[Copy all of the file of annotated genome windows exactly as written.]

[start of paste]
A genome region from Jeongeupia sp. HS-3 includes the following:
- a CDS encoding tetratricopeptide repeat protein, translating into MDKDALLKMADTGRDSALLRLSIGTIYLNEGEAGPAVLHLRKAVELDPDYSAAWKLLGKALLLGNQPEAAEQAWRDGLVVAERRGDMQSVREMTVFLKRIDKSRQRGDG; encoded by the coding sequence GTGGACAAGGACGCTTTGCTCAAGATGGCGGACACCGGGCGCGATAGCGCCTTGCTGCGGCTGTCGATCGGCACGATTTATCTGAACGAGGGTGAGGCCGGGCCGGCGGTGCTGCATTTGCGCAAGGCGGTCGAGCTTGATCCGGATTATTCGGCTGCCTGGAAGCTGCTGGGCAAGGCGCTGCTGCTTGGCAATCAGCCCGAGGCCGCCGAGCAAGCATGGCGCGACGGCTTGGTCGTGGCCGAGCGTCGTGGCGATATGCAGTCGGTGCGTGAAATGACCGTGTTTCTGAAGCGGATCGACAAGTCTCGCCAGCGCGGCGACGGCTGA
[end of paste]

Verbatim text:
A genome region from Jeongeupia sp. HS-3 includes the following:
- a CDS encoding tetratricopeptide repeat protein, translating into MDKDALLKMADTGRDSALLRLSIGTIYLNEGEAGPAVLHLRKAVELDPDYSAAWKLLGKALLLGNQPEAAEQAWRDGLVVAERRGDMQSVREMTVFLKRIDKSRQRGDG; encoded by the coding sequence GTGGACAAGGACGCTTTGCTCAAGATGGCGGACACCGGGCGCGATAGCGCCTTGCTGCGGCTGTCGATCGGCACGATTTATCTGAACGAGGGTGAGGCCGGGCCGGCGGTGCTGCATTTGCGCAAGGCGGTCGAGCTTGATCCGGATTATTCGGCTGCCTGGAAGCTGCTGGGCAAGGCGCTGCTGCTTGGCAATCAGCCCGAGGCCGCCGAGCAAGCATGGCGCGACGGCTTGGTCGTGGCCGAGCGTCGTGGCGATATGCAGTCGGTGCGTGAAATGACCGTGTTTCTGAAGCGGATCGACAAGTCTCGCCAGCGCGGCGACGGCTGA